All I know is this, there are a lot of folks who consider the (Dickson Street) area not all that safe as a place, who want to bring their families. People don’t want their families around people who have had too much to drink. - The Morning News, May 11
Wow, you think when you read a comment like that. It looks like somebody has never left the 1970s, when Dickson really did have a notorious reputation - at least among parents who warned their children never to go there, day or night.
But this is 2009, and Pat Gazzola is Chairman of Fayetteville’s Advertising and Promotion Commission, a body dedicated to promoting the city of Fayetteville. The kindest thing that one can say is that it was a pretty dweebish thing to say, and leave it at that.
But you can’t, really, because Pat Gazzola, for better or worse (and its looking a whole lot like worse) is Chairman of the Advertising and Promotion Commission.
Unless this was a clumsy man’s attempt at a job application for Crystal Bridges, it Silly beyond words.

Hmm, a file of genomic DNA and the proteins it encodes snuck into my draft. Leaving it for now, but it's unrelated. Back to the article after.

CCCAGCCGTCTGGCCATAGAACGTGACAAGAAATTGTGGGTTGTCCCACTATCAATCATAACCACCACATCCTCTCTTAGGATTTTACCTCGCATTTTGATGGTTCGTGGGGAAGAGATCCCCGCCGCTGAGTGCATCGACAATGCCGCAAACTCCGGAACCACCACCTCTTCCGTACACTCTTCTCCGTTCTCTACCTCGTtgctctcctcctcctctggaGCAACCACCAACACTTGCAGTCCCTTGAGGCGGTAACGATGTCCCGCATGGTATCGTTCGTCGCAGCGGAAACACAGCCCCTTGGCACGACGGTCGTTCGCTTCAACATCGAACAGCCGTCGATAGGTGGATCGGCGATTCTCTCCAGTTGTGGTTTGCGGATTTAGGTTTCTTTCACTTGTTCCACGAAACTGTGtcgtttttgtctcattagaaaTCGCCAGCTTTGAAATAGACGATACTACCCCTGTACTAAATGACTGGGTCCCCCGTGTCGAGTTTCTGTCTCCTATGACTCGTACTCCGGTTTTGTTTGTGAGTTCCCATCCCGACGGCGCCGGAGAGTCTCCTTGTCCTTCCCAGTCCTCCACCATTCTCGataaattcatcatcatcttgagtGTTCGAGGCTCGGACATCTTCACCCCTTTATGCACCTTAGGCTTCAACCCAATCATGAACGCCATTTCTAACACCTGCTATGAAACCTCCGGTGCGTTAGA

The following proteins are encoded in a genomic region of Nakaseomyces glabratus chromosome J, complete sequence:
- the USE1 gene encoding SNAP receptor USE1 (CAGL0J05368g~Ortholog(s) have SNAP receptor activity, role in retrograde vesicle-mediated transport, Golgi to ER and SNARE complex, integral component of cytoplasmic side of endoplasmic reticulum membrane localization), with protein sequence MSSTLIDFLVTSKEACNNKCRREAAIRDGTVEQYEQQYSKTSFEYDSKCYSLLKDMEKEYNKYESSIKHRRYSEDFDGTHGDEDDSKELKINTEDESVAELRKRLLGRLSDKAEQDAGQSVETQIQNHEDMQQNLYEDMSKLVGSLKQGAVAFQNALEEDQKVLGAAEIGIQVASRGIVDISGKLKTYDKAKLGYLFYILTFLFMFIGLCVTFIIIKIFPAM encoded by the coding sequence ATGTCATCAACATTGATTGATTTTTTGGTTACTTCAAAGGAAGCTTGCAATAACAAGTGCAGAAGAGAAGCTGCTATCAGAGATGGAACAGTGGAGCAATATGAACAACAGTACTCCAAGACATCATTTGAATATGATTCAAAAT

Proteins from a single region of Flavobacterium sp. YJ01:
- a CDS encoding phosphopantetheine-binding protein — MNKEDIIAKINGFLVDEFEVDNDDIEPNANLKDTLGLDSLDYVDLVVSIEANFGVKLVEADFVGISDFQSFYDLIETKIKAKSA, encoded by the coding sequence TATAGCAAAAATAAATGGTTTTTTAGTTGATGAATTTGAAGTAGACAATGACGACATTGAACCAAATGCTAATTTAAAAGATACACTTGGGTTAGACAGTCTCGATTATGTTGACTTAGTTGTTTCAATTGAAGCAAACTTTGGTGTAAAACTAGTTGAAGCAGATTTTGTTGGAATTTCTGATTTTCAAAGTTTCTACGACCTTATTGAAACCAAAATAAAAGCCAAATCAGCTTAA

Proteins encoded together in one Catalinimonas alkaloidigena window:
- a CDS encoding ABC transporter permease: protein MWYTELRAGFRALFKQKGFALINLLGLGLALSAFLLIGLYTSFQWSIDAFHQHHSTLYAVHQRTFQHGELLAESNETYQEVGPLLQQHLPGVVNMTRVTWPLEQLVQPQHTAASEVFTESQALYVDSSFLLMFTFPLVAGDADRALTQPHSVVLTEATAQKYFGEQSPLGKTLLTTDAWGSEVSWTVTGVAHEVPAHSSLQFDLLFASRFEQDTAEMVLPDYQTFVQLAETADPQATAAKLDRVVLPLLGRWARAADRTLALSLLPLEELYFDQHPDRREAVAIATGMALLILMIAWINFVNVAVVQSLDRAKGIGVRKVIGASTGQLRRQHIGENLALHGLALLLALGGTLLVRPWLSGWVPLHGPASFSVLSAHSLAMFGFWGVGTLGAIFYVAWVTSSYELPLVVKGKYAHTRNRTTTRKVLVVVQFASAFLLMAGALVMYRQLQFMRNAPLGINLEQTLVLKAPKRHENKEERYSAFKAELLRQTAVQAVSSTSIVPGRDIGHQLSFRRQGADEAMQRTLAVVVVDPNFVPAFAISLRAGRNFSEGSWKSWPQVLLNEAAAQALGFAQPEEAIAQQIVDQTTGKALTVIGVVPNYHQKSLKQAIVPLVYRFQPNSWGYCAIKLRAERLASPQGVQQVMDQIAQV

It’s probably time for Pat Gazzola, who is also owner the The Catfish Hole restaurant - about as far from a Dickson Street atmosphere as one might imagine - to step aside, and let someone who actually respects the people of Fayetteville to take his place.
Because stepping into his time machine, and trying to drag the rest of us back with him was nothing short of disrespectful, especially when it comes to damaging our chances of retaining the Walton Arts Center.
Another view was offered by someone who posted on the Fayetteville Flyer site:
This comes down to a cultural divide. Like you said in the article, people who don’’t drink. People who eat at the Catfish Hole, go to church, and stay away from places where people will have been drinking.
There’s no convincing them that drunk people can also be quite sweet.
Quote of the Day
You will stay young as long as you learn, form new habits, and don't mind being contradicted. - Marie Von Ebner-Eschenbach
A perfect candidate for Pat Gazzola’s job?
The other night I was bragging on my cat, Rose, the anti-social creature who inhabits a feline body and has all the dogs terrified of her.
“She never gives us a bit of problem,” I said. “And she is the most graceful animal that we have.”
Sitting on top on the TV, Rose looked over at me, as if considering my words, and promptly threw up on the cable box, shorting it out.
Yeah, I thought. That’s my girl.